نمونه متن انگلیسی مقاله
Firms use performance measures linked to incentives and the evaluation process to motivate and direct employees’ efforts towards goal congruence. In a research setting where the noise in the performance measures hinders such formal linkage, we examine how firms can achieve goal congruence. We first examine the direct relation between employees’ perceptions of the extent to which socialization mechanisms (i.e., perceptions of the extent to which employees perceive that top management communicates core values, supervisors engage in career development mentoring, and employees themselves engage in peer mentoring) are related to goal congruence. Second, we examine the process by which the relationship works. We posit that the relationship works because socialization mechanisms communicate information, which reduces employees’ uncertainty thus increasing their perceptions of career security, and in turn, employees become more attached to the firm and better impound its goals. Using survey data from 354 employees to estimate a structural equation model, our results fail to support a direct association between socialization mechanisms and goal congruence. However, we find an indirect association through employees’ perceptions of career security. We further find that the indirect effect only holds for non-union employees. Interestingly, for union employees, goal congruence is directly facilitated by employees’ perceptions of the extent to which top managers communicate core values.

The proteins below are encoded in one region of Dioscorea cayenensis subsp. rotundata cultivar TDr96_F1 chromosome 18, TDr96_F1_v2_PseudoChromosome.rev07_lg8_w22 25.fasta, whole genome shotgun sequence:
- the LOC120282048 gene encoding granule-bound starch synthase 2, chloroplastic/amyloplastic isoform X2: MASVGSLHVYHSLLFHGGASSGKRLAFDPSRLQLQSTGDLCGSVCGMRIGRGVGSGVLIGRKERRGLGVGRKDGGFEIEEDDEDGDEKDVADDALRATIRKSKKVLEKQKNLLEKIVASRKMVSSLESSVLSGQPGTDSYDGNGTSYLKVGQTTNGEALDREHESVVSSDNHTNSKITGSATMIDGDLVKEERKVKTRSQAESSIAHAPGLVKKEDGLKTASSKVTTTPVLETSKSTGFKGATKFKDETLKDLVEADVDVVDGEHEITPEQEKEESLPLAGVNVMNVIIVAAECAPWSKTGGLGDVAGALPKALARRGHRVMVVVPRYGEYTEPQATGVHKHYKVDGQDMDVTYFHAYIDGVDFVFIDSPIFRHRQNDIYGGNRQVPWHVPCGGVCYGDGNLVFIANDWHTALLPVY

Management control systems (MCS) are mechanisms intended to communicate organizational objectives and motivate employee effort so that the firm can achieve both goal and behavioral congruence. Goal congruence is “agreement by all members of a group on a common set of objectives” while behavioral congruence is “alignment of individual behavior with the best interests of the organization regardless of the individual’s own goals” (Lanen, Anderson, & Maher, 2011, p. 446). Thus, congruence is a two-step process that occurs when employees first understand the importance of goals, and, second, engage in actions to achieve those important goals. The performance measurement system (PMS) is one well-studied control mechanism firms use to achieve congruence. Literature holds that a PMS is a communication tool that translates the firm’s strategy to employees thus clarifying the firm’s objectives and their importance (e.g., Kaplan & Norton, 2001). Furthermore, Feltham and Xie (1994) demonstrate that a first-best solution occurs when a PMS facilitates complete congruence and does not contain noise. Merchant (1982, 43) states that the “focus on measurement and feedback, however, can be seriously misleading. In many circumstances, a control system built around measurement and feedback is not feasible” (see also, e.g., Chenhall, 2007; Platts & Sobotka, 2010). These circumstances include settings where knowledge of the transformation process is unclear and where outcome measures are noisy (Ouchi, 1977; Abernethy & Brownell, 1997).